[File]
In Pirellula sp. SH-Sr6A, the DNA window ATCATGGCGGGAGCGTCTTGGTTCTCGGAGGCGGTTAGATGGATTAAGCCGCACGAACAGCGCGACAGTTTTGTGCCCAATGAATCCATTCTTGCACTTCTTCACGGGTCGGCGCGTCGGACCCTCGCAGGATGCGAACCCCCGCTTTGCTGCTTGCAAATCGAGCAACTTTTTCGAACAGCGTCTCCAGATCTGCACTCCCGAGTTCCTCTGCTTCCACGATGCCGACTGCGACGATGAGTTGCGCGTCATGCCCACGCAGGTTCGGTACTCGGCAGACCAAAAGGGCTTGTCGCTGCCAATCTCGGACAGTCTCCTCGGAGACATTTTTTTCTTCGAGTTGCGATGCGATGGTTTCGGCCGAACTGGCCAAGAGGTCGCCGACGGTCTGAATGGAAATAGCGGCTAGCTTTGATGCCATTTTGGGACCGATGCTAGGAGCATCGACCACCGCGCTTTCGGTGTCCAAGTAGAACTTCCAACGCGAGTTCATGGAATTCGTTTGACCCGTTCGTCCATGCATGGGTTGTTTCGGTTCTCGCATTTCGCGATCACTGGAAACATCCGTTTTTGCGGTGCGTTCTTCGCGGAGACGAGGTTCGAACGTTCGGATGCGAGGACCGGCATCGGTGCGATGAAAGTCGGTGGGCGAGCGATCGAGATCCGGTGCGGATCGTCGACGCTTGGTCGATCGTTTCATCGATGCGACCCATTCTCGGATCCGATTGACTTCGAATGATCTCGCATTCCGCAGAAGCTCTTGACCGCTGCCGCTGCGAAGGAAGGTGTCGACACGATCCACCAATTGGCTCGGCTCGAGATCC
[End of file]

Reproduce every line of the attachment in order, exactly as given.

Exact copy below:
In Pirellula sp. SH-Sr6A, the DNA window ATCATGGCGGGAGCGTCTTGGTTCTCGGAGGCGGTTAGATGGATTAAGCCGCACGAACAGCGCGACAGTTTTGTGCCCAATGAATCCATTCTTGCACTTCTTCACGGGTCGGCGCGTCGGACCCTCGCAGGATGCGAACCCCCGCTTTGCTGCTTGCAAATCGAGCAACTTTTTCGAACAGCGTCTCCAGATCTGCACTCCCGAGTTCCTCTGCTTCCACGATGCCGACTGCGACGATGAGTTGCGCGTCATGCCCACGCAGGTTCGGTACTCGGCAGACCAAAAGGGCTTGTCGCTGCCAATCTCGGACAGTCTCCTCGGAGACATTTTTTTCTTCGAGTTGCGATGCGATGGTTTCGGCCGAACTGGCCAAGAGGTCGCCGACGGTCTGAATGGAAATAGCGGCTAGCTTTGATGCCATTTTGGGACCGATGCTAGGAGCATCGACCACCGCGCTTTCGGTGTCCAAGTAGAACTTCCAACGCGAGTTCATGGAATTCGTTTGACCCGTTCGTCCATGCATGGGTTGTTTCGGTTCTCGCATTTCGCGATCACTGGAAACATCCGTTTTTGCGGTGCGTTCTTCGCGGAGACGAGGTTCGAACGTTCGGATGCGAGGACCGGCATCGGTGCGATGAAAGTCGGTGGGCGAGCGATCGAGATCCGGTGCGGATCGTCGACGCTTGGTCGATCGTTTCATCGATGCGACCCATTCTCGGATCCGATTGACTTCGAATGATCTCGCATTCCGCAGAAGCTCTTGACCGCTGCCGCTGCGAAGGAAGGTGTCGACACGATCCACCAATTGGCTCGGCTCGAGATCC